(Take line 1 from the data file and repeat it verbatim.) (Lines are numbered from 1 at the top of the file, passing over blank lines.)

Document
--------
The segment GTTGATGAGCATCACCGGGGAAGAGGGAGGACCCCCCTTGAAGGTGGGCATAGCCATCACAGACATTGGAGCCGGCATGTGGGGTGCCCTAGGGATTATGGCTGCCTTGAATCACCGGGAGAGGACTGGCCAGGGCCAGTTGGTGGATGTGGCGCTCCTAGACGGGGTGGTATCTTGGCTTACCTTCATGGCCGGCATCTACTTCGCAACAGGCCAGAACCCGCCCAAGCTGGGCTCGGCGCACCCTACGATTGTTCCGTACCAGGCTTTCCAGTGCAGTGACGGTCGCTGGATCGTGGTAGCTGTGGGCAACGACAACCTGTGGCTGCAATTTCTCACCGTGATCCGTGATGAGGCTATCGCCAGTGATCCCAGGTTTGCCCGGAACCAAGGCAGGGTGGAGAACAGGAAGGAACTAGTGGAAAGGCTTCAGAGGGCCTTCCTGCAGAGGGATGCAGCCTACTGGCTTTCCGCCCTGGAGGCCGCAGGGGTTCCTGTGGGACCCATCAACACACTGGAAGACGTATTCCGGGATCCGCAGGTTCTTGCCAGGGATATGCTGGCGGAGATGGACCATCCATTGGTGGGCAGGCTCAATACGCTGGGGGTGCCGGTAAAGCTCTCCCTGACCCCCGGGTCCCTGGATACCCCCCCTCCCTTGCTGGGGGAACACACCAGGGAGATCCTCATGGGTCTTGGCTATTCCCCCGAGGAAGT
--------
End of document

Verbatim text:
The segment GTTGATGAGCATCACCGGGGAAGAGGGAGGACCCCCCTTGAAGGTGGGCATAGCCATCACAGACATTGGAGCCGGCATGTGGGGTGCCCTAGGGATTATGGCTGCCTTGAATCACCGGGAGAGGACTGGCCAGGGCCAGTTGGTGGATGTGGCGCTCCTAGACGGGGTGGTATCTTGGCTTACCTTCATGGCCGGCATCTACTTCGCAACAGGCCAGAACCCGCCCAAGCTGGGCTCGGCGCACCCTACGATTGTTCCGTACCAGGCTTTCCAGTGCAGTGACGGTCGCTGGATCGTGGTAGCTGTGGGCAACGACAACCTGTGGCTGCAATTTCTCACCGTGATCCGTGATGAGGCTATCGCCAGTGATCCCAGGTTTGCCCGGAACCAAGGCAGGGTGGAGAACAGGAAGGAACTAGTGGAAAGGCTTCAGAGGGCCTTCCTGCAGAGGGATGCAGCCTACTGGCTTTCCGCCCTGGAGGCCGCAGGGGTTCCTGTGGGACCCATCAACACACTGGAAGACGTATTCCGGGATCCGCAGGTTCTTGCCAGGGATATGCTGGCGGAGATGGACCATCCATTGGTGGGCAGGCTCAATACGCTGGGGGTGCCGGTAAAGCTCTCCCTGACCCCCGGGTCCCTGGATACCCCCCCTCCCTTGCTGGGGGAACACACCAGGGAGATCCTCATGGGTCTTGGCTATTCCCCCGAGGAAGT